To Be Or Not To Be: Not To Exceed Change Order Clauses

If you’re in construction, you’re undoubtedly familiar with change orders. They’re part of the risk with construction projects. Change orders are not all the same. They will differ in changes or types. They might also have a “not to exceed” change order clause which requires specific attention.

Construction change orders are often implemented when a project is not going as planned, or when unforeseen circumstances arise. 

These orders may be issued by the owner, general contractor, architect, or engineer. Change orders can be major or minor. They often require additional design work, engineering analysis, and construction plans.

It can be issued by either the owner or contractor, and both parties must sign it. The change order should include a description of what has changed, the date of the change, and any other relevant information.

It’s crucial to understand the ins and outs of change order clauses to prevent issues that could lead to disputes or legal actions. There’s a clause that is important to look for within a change order.

Here’s what a “not to exceed” clause means in a change order contract, and how to handle the situation.

What is the “Not To Exceed” Change Order Clause?

You might not be familiar with the “not to exceed” clause. It’s an agreement of a preset budget for a project or an allowance for a particular portion of the project.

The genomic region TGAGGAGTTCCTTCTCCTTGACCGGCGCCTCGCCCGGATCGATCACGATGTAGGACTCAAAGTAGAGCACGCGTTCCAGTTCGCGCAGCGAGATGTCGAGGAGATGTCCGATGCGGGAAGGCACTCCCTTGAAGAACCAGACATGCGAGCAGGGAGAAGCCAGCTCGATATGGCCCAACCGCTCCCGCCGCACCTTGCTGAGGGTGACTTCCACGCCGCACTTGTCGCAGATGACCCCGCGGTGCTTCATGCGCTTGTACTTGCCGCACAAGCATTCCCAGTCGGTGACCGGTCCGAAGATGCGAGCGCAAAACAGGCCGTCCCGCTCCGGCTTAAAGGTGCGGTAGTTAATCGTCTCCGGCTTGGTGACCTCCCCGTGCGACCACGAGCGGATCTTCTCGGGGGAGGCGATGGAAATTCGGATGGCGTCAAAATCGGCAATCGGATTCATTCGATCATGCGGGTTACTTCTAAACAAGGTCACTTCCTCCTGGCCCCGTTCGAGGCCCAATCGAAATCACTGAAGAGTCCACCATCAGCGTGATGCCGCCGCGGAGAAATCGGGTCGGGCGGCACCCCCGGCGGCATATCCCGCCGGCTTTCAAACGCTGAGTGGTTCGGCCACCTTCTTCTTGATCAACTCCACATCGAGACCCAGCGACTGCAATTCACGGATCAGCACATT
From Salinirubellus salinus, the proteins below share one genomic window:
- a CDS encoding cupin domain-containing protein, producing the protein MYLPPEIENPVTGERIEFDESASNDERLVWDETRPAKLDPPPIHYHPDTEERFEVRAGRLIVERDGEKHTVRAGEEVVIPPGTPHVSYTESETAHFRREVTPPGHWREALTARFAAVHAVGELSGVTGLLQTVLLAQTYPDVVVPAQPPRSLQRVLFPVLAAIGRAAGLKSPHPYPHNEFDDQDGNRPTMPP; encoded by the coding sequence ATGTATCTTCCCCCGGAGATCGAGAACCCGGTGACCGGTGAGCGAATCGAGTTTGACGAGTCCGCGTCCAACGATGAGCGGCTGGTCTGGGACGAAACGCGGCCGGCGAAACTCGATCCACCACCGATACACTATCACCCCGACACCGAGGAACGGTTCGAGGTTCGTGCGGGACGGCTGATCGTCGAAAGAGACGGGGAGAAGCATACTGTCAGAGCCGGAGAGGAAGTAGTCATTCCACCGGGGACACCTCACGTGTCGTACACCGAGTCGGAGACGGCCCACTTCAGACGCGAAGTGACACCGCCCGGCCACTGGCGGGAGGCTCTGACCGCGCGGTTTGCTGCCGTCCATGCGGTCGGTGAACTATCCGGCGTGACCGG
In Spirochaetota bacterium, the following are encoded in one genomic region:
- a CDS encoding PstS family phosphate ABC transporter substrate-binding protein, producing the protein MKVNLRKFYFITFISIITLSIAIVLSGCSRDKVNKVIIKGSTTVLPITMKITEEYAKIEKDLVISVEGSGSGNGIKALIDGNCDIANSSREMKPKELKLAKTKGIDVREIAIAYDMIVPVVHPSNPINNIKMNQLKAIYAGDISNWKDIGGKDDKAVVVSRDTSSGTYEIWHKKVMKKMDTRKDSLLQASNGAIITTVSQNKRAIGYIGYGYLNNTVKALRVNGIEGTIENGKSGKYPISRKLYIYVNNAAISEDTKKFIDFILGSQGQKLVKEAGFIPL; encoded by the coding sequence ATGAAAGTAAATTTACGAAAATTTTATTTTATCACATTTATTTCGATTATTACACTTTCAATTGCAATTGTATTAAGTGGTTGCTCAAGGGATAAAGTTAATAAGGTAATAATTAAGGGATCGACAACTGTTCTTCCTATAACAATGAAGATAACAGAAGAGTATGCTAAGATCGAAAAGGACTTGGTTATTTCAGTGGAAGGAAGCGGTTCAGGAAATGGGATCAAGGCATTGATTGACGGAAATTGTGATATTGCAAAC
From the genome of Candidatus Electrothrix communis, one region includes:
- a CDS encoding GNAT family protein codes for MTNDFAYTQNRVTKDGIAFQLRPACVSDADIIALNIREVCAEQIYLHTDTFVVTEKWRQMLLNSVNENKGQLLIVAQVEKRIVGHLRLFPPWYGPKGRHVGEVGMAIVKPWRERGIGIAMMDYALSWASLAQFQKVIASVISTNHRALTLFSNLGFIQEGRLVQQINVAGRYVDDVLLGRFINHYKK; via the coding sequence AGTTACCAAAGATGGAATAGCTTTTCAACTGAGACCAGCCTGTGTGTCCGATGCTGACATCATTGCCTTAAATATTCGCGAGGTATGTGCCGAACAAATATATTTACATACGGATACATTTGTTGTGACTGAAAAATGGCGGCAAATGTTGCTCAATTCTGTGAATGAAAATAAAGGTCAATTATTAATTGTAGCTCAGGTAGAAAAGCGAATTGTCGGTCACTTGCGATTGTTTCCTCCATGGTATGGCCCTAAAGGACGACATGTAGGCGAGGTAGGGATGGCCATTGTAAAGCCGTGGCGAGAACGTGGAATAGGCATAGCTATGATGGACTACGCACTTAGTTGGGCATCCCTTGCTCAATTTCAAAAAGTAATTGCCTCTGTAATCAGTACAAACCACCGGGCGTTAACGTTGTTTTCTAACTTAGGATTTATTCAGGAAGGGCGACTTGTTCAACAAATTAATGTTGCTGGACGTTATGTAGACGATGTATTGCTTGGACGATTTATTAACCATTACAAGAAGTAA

A not to exceed change order clause codifies the maximum amount payable to a contractor for the performance of the work under a time and materials contract. Basically, it’s a cap on price, time spent, and material costs, to prevent a project from spiraling out of control too far beyond its initial scope.

If you have a time and materials project, it could have a “not to exceed” clause, since it’s subject to change. A fixed-price model is a lump sum amount without changing variables. 

For example, there might be a “not to exceed” clause when minor pricing modifications during a kitchen remodel.

It’s essential to verify any changes with the owner. You cannot exceed until you have a change order to agree with new changes. Once you have a change, you cannot proceed until you have approval from the client.

You might think it’s just a small modification; however, depending on what type of payment method you’re doing, you cannot have any wiggle room within the contract.

To make this minor modification, if there’s a not-to-exceed clause, there is absolutely no opportunity to go beyond the clause – not without a written change order.

As a contractor, you need to create an estimate for the new changes. You cannot exceed an NTE unless approved by a formal change order.

The NTE is usually there since there’s a scope and price range that the owner is trying to stick with. You want to ensure you can make the changes without impeding a contract or change order, and that everything is fully approved by the client.

Since the clause is an estimate, it could be more or less. If it’s less than the NTE, they get credit. If it ends up being more, it’s ok because they have already signed the change order.